Audience support seen as key to success

Last updated: May 11. 2013 11:32PM - 4896 Views
By - smocarsky@timesleader.com - (570) 991-6386

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JENKINS TWP. – Can you tell if your favorite disc jockey isn’t feeling well just from the sound of his or her voice?

Many people who listen to the region’s public radio station can, according to its radio hosts.

“We have the best audience you could ever hope for,” said Lisa Mazzarella, the early morning voice on WVIA-FM since 1993. “They are so dedicated and devoted to public radio. They know when you’re not feeling well, they know when you’re going to be playing a piece. They’re so in-tune and well connected with their public radio station and it’s almost as if we’re a friend in their … kitchens or cars.”

And the audience support that the seasoned on-air staff has enjoyed over their years at the station is a major reason they point to behind the station’s success as WVIA radio celebrates 40 years on the air.

The station first hit the airwaves in 1973 from the Public Broadcasting Center — the new studios that WVIA built in Jenkins Township to house its existing public television station and the new radio station.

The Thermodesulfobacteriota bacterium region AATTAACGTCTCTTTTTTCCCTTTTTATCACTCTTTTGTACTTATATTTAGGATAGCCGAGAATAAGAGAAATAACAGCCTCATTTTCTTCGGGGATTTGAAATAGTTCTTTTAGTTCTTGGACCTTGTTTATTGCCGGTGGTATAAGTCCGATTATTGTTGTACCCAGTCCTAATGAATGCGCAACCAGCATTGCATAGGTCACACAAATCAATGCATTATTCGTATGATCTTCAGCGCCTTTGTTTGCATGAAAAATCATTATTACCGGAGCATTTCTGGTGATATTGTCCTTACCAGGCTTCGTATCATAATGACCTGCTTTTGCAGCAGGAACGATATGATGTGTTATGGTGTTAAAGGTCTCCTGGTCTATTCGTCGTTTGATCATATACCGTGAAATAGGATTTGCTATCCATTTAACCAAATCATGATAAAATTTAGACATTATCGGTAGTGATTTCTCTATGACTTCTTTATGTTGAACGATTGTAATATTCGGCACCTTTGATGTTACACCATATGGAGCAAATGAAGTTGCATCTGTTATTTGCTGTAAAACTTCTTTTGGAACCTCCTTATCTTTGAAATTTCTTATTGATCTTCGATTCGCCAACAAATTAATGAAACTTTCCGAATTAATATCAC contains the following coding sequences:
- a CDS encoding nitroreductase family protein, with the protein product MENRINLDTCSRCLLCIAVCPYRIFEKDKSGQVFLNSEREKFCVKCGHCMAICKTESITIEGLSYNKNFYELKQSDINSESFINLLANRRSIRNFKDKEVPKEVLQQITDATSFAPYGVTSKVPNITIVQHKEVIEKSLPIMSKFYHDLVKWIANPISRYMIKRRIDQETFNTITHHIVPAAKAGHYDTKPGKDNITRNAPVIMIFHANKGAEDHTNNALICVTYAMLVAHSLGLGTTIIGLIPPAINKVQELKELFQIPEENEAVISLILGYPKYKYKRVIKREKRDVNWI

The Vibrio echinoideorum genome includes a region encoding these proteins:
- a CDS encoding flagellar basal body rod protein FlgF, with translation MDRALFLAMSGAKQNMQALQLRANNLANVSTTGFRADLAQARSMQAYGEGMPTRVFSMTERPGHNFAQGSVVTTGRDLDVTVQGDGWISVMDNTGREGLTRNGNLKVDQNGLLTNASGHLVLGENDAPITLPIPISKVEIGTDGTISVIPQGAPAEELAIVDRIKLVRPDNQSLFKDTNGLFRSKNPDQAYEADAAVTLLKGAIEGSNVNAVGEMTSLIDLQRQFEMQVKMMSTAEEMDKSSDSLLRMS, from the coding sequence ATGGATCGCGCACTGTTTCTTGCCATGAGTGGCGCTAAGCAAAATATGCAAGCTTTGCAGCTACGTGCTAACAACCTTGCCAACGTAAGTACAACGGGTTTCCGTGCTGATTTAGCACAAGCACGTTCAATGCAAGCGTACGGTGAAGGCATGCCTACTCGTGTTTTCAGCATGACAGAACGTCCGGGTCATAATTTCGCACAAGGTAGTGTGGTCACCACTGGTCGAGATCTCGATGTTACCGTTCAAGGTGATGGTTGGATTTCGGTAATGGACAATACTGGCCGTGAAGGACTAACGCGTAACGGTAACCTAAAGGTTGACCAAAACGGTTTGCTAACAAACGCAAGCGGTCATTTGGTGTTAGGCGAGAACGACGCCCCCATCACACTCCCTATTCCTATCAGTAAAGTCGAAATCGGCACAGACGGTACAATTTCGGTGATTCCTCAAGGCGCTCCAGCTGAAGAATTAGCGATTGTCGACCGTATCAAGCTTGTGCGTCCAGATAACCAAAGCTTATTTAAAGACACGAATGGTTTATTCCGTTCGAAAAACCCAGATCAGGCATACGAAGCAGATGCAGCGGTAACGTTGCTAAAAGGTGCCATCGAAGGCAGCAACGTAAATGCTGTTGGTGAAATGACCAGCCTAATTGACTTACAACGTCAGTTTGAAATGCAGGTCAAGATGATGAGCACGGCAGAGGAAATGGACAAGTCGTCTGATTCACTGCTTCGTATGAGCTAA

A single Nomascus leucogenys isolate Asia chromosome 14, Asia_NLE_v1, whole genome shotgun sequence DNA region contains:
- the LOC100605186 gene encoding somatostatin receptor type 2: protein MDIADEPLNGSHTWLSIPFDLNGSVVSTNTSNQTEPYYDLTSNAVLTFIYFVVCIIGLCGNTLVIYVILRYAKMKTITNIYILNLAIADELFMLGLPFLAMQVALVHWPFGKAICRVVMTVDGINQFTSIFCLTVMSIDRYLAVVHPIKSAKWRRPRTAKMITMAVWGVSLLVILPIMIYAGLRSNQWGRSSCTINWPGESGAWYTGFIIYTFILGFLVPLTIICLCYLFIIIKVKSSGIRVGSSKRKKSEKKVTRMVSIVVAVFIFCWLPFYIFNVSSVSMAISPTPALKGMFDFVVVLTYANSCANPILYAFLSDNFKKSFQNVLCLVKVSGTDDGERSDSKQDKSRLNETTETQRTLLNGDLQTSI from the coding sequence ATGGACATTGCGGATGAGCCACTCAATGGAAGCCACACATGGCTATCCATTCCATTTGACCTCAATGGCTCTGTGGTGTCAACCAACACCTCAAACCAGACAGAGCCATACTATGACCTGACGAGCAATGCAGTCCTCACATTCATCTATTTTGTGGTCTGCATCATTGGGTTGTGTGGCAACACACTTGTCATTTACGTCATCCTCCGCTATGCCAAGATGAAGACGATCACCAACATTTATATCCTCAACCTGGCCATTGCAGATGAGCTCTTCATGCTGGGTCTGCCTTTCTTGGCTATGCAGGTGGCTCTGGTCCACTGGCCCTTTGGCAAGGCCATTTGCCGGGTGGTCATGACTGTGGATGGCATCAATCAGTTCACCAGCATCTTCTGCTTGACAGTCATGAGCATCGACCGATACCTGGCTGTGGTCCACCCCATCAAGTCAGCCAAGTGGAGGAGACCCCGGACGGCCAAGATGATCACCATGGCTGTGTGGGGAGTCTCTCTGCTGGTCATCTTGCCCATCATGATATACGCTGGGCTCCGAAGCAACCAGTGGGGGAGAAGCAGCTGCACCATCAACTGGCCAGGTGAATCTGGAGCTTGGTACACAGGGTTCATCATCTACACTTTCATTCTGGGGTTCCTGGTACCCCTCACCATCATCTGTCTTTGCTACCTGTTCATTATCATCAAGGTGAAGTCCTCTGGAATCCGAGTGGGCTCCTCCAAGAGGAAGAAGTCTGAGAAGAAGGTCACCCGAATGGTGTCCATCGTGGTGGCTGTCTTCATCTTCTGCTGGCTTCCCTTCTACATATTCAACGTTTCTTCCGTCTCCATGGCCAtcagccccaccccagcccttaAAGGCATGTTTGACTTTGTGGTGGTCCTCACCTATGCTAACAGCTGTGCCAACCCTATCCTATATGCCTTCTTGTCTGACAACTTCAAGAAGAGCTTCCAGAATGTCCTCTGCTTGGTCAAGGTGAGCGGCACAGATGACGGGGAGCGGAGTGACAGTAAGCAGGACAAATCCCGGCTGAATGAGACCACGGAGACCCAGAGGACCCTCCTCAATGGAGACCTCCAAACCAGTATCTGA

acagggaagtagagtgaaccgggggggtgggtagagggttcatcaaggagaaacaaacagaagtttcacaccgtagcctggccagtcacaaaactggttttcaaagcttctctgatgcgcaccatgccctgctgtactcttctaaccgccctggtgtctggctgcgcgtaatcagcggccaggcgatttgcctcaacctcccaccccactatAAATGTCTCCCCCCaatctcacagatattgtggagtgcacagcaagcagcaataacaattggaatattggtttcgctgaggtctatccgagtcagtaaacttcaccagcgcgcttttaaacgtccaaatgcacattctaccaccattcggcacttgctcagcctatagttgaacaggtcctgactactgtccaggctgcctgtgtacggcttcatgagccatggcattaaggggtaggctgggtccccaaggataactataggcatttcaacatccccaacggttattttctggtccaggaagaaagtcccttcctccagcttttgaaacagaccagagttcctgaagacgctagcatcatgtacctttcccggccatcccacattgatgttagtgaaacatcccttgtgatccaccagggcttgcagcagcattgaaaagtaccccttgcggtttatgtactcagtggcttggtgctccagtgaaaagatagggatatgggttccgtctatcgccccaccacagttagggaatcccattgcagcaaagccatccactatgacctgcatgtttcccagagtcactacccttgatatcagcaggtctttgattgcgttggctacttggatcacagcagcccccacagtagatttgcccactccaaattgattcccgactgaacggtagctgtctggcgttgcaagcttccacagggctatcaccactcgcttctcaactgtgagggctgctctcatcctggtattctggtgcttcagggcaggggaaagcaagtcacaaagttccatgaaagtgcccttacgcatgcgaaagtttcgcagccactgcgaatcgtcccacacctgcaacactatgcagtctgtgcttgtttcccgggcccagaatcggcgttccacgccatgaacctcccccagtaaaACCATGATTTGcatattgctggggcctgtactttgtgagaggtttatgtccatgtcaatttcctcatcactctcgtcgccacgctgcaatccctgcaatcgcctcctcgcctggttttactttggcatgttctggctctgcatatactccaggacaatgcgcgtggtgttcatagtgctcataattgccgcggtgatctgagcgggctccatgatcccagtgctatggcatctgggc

George Graham, an on-air personality and the station’s most-tenured employee, was there from day one. An electrical engineer with radio broadcast experience, Graham was hired to wire and set up the radio station.

And when the stations went digital a few years ago, Graham supervised that changeover for the radio station as well.

Decades of changes

Many things have changed at the station in four decades, most of them technology-associated.

“No more cutting reel-to-reel tape with a razor blade” and splicing it together, said senior producer and classical music host Erika Funke. “Digital editing is the way to go.”

Funke, a WVIA veteran employee of 34 years, said turntables are also considered “historical equipment,” even though they’re occasionally still used at the station, especially for playing pieces on request nights that haven’t yet been recorded into the station’s computer system.

One thing that hasn’t changed is that — unlike show hosts at many commercial radio stations — WVIA hosts choose all of their own music.

“At most stations today in commercial radio and even some classical radio, a music director picks all the music and creates a playlist. And a lot of times they’re aided by computers, and a computer program using parameters will generate a playlist for that day and the host or DJ gets handed that playlist,” explained Chris Norton, WVIA’s vice president of radio.

“Well, we don’t do it that way,” he said. “Each host picks his or her own music. It’s all hand-picked, handmade programming. And so the personalities of the hosts come out not only in presentation, but in the actual music choices.”

Making it personal

The staff obviously appreciates the opportunity to express themselves in their programming.

“When a staff is 20, 31, 34 and 40-plus years here, that tells you something,” said Funke.

“Part of this longevity is because not only are we working with material and people and music and so forth that we love, but our creative abilities are respected and honored,” she said. “People trust our creative instincts. And that’s a lovely thing, to work in a place where your sense of what you do is trusted so you can be creative.”